Lots of things can be thrown into the "tool" category or be described as "just making things faster and easier", but I don't think that's a reason to downplay their significance. I don't think it's fair to dismiss what cars and planes have meant to us because even without them we could have travelled just fine with horses and boats. Intercontinental travel wasn't invented with the aeroplane, but many people now make trips that they wouldn't have bothered making if they had to go by ship -- and there are real, significant consequences to that.

Also, I don't know if there's such a clear distinction between active and productive use and wasteful distraction based use. I think there's a very ugly grey area that's growing all the time. I mean, how often do you see support for some important cause or rage against some dire injustice flare up and then fizzle away because everyone just lost interest and moved on to something else? I see emails and Facebook invites all the time that are about red-carpet treatment of asylum-seekers or how the earth is cooling or the pokie-tax and I know the people who are into these things can't be seriously engaged because they're not even concerned about where the information comes from. My best guess is that they just dig the idea of being part of an angry mob -- at least until they get bored. And the worst bit is how all these short attention spans seem to be allowing people to get away with obvious contradictions, inconsistencies and nonsense without too many people (including the news media) appearing to notice.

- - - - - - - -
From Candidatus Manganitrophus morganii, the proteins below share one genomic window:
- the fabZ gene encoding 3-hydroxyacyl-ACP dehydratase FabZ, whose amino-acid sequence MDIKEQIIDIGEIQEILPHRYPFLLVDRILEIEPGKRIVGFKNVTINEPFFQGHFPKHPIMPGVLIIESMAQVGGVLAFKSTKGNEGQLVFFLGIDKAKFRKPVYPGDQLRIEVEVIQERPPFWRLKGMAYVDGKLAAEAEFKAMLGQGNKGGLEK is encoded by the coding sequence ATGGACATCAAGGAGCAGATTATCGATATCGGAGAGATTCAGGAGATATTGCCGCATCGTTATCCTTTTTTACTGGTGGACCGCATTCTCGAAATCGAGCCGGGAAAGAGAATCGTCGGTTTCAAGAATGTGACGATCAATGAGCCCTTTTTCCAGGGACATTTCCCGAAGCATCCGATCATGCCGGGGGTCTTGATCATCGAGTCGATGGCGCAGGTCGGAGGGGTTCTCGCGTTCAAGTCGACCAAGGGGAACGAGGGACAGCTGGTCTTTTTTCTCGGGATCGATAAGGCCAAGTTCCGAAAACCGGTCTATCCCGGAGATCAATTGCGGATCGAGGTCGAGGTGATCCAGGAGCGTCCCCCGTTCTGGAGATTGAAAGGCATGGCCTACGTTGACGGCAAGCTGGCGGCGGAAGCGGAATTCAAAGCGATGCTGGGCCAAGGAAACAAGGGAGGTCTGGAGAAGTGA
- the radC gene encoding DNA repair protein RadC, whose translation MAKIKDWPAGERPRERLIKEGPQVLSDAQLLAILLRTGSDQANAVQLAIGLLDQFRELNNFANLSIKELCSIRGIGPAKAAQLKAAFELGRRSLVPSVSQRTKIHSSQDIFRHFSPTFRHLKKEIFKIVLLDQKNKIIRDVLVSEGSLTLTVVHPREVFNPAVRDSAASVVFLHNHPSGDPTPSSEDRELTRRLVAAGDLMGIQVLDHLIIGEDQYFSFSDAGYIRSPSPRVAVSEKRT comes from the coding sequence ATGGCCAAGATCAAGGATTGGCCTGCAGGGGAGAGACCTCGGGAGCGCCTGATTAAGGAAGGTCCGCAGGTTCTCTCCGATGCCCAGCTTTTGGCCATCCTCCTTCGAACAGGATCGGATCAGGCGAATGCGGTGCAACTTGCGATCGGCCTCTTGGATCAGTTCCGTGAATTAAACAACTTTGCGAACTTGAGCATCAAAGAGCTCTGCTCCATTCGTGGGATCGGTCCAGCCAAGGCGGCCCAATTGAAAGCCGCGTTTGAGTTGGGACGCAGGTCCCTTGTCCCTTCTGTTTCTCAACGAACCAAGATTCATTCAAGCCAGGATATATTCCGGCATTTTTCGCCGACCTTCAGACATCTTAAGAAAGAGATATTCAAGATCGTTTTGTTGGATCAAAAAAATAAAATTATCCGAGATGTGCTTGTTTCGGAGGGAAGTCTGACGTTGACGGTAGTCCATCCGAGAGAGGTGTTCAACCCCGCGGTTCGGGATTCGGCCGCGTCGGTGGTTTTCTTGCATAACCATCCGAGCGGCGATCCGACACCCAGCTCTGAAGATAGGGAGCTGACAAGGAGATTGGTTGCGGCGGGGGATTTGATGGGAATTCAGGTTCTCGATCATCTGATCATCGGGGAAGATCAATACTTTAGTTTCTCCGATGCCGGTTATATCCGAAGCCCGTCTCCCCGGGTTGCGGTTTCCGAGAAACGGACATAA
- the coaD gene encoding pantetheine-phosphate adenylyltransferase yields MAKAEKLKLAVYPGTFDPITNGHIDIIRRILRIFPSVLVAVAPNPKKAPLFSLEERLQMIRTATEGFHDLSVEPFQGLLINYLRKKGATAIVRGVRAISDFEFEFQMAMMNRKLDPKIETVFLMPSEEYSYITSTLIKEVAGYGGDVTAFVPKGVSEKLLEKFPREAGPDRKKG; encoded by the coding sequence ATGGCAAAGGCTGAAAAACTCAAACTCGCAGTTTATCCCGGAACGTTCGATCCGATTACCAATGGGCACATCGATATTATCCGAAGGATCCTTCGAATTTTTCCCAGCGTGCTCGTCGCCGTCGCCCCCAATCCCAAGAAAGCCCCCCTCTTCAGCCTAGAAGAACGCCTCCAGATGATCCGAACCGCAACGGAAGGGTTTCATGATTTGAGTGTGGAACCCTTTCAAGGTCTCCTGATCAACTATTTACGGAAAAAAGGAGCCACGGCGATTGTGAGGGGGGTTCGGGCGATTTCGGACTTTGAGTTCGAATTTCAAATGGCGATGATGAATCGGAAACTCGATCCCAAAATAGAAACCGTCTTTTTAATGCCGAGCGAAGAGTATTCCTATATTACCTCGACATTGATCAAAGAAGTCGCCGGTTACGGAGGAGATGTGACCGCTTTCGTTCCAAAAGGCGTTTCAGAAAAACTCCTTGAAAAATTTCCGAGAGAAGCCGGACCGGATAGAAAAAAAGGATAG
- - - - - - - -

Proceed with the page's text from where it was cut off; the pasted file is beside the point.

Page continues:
It'd all be kind of morbidly funny if it wasn't for the fact that this stuff can seriously affect the way people vote, and thus, how political parties shape their policies. Again, the spreading of propaganda and misinformation was not invented on the internet, the question is how much faster and more effective it has become because of this new "tool". It's the difference between having Alan Jones feed you a line of shit and having Alan Jones feed you a line of shit which is then instantly reinforced by thousands of your Facebook mates. Scary, no?

Melbourne Girl said...

Okay let's break it down. I meant gadgetry, not technology. I know progress has been amazing and I'm not saying it shouldn't have happened.

I guess it's just about me hating the gadgetry. Passing people at tram stops, they are all looking down at screens. Ears blocked with headphones. The screens are screening people from what's in front of their noses. Tourists with cameras and camcorders are the same; they don't take the fucking things away from their eyes and look around. It's all about recording the moment, rather than living the moment. And for the people at the tram stop it's all about what? Being connected 24/7? Not missing out on something? Constructing a remote existence where you can just avoid eye contact and then no one will bother you?

It's clear I don't like this sort of stuff, and maybe you do, and don't see any harm in it. And that's cool.

Do you know anything about dyeing pubic hair?

Anonymous said...

It's clear I don't like this sort of stuff, and maybe you do, and don't see any harm in it. And that's cool.

Whoa, whoa; most of what I've been ranting about is the harm that it can do. My arguments have been against writing it off as insignificant.

I gave up worrying about my pubic hair. It's not like anyone's going to see it ever again (except a doctor maybe).

Melbourne Girl said...

Hm Alex, how so? I know you are single now (clearly this is what you're saying) but you're not old. Even my mother at 70 has a new beau...

What are you getting at?

Anonymous said...

Ah, my libido dried up and blew away some time ago. I don't miss it. One less thing to worry about.

You know, I thought there'd be somebody somewhere advertising pubic hair dying, but I can't find anything either. Just a bunch of articles warning of the potential for severe skin irritation.

Melbourne Girl said...

Me too, 'sannoying.